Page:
Liu et al. investigated the challenges of working in COVID-19 wards (working in a ward with new conditions, using protective equipment, fear of infection (being infected) and transmission of the virus to other people) as one of the extracted themes [8]. Shen et al. mentioned the challenges of caring for COVID-19 patients as the following: the mass of workload, long-term tiredness, infection threat, frustration, patients’ death, and their concern about their families [22]. Eghbali et al. suggest that these nurses may be worried about the risk of transmission of the virus to their families, friends, and colleagues [23]. Meanwhile, Black has suggested that nurses may face critical diseases or their colleagues’ death. Also, due to the limitation of resources, they may face moral dilemmas in providing service for the patients [24]. All the mentioned findings are consistent with the results of the present study. These findings suggest the inclusive nature of the mentioned challenges and the necessity of taking proper measures to resolve them. Hung et al. mentioned a significant challenge: since the rapid growth of the number of patients leads to a shortage of nurses, it is crucial to develop a scientific and logical plan for the nurses’ working shifts [11]. In this regards, Liu et al. proposed some solutions including resilience, using multiple resources, social support, and adopting self-management strategies to cope with this situation [8]. In this study, the nurses mentioned different requisites for caring for COVID-19 patients. Also, Liu et al. mentioned the nurses’ responsibilities as the following: providing the COVID-19 patients’ relief and comfort with their maximum efforts. This item was one of the themes extracted in this study [8]. Furthermore, the nurses’ stated that they were concerned about transmission of the virus to their family members, so that it became a great fear for them. Sterling mentioned the nurses’ exposure to the risk of virus transmission as one of the extracted themes [25]. Explaining the nurses’ experiences of caring for MERS patients in South Korea, Kim mentioned the nurses’ going to the risky zones as one of the extracted themes [13], consistent with the results of our study.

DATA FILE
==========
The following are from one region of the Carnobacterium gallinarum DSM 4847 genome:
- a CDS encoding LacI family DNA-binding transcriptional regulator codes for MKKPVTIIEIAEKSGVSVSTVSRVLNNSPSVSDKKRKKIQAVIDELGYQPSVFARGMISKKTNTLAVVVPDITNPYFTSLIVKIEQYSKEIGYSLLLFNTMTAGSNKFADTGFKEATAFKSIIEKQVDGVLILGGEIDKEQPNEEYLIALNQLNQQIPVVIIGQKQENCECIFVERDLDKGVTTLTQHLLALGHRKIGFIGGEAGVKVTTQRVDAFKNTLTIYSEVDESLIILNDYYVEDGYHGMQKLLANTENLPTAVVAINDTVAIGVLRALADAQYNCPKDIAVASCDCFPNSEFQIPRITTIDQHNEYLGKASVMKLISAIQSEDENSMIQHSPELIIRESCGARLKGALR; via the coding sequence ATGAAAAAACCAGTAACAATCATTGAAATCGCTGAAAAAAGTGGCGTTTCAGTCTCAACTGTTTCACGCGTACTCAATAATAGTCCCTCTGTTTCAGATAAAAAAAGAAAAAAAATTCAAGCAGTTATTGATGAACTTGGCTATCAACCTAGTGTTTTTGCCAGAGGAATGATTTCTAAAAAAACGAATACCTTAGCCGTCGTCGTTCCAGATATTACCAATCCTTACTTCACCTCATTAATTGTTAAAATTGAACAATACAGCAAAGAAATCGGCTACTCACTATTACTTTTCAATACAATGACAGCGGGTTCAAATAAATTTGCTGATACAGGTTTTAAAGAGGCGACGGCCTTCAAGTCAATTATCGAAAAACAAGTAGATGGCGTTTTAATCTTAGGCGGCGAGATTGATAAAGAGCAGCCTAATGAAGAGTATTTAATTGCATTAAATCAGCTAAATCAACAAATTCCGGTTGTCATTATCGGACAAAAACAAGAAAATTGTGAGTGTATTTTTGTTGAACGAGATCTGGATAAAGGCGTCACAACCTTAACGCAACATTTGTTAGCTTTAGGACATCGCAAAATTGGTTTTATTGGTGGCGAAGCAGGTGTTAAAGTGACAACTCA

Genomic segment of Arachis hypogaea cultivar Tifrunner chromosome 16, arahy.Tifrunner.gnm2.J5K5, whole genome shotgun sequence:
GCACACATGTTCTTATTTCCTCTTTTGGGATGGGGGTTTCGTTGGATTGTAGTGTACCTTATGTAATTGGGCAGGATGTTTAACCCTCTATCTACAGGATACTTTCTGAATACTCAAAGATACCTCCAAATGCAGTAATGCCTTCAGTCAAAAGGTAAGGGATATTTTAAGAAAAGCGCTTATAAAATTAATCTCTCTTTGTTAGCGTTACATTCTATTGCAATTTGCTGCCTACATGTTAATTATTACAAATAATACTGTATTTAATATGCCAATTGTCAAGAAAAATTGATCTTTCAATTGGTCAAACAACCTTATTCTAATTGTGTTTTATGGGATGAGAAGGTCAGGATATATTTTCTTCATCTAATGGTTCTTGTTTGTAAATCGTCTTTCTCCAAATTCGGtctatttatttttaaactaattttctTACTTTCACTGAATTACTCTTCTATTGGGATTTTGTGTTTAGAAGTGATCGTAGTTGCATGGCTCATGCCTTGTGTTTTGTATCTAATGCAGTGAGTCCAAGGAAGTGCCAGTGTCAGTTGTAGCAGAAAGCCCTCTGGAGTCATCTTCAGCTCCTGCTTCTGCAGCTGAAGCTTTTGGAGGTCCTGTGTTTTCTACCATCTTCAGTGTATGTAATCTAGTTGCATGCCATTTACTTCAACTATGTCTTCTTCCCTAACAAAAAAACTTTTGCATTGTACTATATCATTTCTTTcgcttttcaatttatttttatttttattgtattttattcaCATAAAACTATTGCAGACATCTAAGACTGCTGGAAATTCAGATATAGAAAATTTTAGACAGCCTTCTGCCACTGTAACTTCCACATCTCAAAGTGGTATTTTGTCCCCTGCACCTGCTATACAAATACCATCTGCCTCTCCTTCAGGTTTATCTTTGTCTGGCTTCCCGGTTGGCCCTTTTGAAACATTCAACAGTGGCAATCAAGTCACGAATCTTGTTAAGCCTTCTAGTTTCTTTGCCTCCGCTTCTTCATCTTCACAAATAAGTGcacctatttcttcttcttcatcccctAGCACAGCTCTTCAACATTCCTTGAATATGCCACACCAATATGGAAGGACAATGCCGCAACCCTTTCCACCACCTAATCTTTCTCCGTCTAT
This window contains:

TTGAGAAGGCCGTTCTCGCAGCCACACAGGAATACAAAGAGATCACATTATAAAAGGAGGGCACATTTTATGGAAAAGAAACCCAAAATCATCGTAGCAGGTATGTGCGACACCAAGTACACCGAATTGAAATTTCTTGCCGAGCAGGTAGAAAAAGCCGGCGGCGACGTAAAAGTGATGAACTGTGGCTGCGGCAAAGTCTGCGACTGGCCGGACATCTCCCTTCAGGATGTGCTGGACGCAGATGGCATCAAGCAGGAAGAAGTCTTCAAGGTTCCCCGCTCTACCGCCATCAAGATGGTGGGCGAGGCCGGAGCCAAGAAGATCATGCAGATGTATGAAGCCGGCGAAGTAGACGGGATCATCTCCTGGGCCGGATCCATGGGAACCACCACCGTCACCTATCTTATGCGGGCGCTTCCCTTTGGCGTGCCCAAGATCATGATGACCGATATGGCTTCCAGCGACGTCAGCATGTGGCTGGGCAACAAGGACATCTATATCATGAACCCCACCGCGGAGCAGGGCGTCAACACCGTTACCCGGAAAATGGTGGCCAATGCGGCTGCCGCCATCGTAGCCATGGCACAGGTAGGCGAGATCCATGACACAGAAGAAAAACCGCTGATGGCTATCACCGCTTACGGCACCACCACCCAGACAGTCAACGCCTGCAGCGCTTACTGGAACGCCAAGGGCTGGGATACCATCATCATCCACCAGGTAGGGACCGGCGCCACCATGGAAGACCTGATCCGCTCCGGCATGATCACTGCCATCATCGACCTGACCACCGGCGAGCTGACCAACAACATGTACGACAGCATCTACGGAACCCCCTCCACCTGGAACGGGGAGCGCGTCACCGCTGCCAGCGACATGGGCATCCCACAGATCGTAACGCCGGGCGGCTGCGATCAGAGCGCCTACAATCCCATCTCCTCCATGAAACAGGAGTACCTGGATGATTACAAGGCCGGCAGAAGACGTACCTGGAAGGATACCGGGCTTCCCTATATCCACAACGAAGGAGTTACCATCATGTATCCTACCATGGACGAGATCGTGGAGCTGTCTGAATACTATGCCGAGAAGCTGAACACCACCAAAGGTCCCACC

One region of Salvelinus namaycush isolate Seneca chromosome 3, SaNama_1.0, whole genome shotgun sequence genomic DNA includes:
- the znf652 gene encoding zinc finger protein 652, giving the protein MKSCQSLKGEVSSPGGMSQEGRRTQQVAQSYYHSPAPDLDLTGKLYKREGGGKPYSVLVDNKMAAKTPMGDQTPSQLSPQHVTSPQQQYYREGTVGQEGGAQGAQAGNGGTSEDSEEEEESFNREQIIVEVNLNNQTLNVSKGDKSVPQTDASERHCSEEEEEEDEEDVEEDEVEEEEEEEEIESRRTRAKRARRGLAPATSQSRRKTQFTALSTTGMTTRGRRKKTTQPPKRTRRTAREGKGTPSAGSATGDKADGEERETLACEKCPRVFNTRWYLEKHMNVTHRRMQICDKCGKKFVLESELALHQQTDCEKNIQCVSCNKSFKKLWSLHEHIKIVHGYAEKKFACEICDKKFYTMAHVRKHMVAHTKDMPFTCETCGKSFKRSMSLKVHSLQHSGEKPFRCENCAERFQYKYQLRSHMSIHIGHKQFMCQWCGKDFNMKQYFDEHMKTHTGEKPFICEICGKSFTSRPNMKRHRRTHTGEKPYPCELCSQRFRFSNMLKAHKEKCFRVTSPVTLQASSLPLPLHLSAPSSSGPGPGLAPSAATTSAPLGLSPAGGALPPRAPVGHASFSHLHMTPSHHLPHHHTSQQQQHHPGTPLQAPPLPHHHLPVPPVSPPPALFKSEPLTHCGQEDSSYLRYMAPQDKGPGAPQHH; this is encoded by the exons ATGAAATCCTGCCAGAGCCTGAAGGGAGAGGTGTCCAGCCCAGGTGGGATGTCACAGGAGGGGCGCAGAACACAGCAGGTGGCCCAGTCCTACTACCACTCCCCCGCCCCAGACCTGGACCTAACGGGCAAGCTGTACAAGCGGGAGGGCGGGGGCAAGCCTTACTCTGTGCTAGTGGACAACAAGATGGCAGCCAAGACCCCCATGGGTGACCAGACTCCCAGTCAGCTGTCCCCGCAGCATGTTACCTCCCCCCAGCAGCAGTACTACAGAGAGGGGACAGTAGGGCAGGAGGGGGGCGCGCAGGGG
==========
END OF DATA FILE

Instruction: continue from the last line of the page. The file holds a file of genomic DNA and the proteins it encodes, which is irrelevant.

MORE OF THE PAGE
According to the results, the nurses reported the use of protective equipment to protect themselves against infection. So, they were aware enough about this point. According to Nava et al., since the Italian nurses were not educated enough to use protective equipment and clothes, they were less careful in protecting themselves [9]. Ogolodom suggested that lack of knowledge about COVID-19 is an effective factor increasing infection by this virus, because the individuals’ knowledge can directly increase their proneness to the infection [26]. According to Sterling et al., the risk of exposure to COVID-19 is intensified by the healthcare providers’ unawareness of the way of protecting themselves and the patients [25]. Approving the necessity of self-care, Blake et al. suggest that since healthcare providers usually ignore their health in caring for the patients, it is necessary to promote self-care measures in this pandemic [24]. However, some of the nurses complained about the shortage of protective equipment. Regarding the large number of patients and the spread of this disease, other countries have also been faced with the same problem. According to Nava, most of the Italian hospitals were not ready to cope with this pandemic. So they faced a shortage of masks, safety glasses, and protective equipment [9]. To address the necessity of paying attention to this problem, Sterling et al. suggest that the risk of exposure to COVID-19 for healthcare providers is intensified by the shortage of protective equipment [25]. The most important limitations of the present study were that due to the type of study, which was qualitative, it should be noted that the generalization of the results is limited. Another limitation of the present study was the small sample size.


The experiences of the COVID-19 nurses suggest their efforts to provide physical, mental, and emotional healthcare services for COVID-19 patients. Although they have faced various challenges in providing these services, they noted some requisites that should be observed in caring for these patients. Meanwhile, the nurses reported that they were scared of being infected by the virus, and so, they have taken self-care measures to prevent their infection. In other words, the nurses were required to protect themselves against the diseases in addition to performing their tasks in caring for the patients. So, simultaneous caring for the patients and self-care can be considered the main principle in the nurses’ experiences.


This paper is the result of a master’s thesis in medical-surgical nursing in Zabol University of Medical Sciences. The research has been conducted under the ethics code (IR.ZBMU.REC.1399.049). The authors appreciate the authorities of Zabol University of Medical Sciences, the nurses participating in the research, and all the people assisting us in conducting this research.

Conflict of interest

The authors declare no conflict of interest.
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Copyright: © 2020 Jan Kochanowski University in Kielce This is an Open Access article distributed under the terms of the Creative Commons Attribution-NonCommercial-ShareAlike 4.0 International (CC BY-NC-SA 4.0) License (http://creativecommons.org/licenses/by-nc-sa/4.0/), allowing third parties to copy and redistribute the material in any medium or format and to remix, transform, and build upon the material, provided the original work is properly cited and states its license.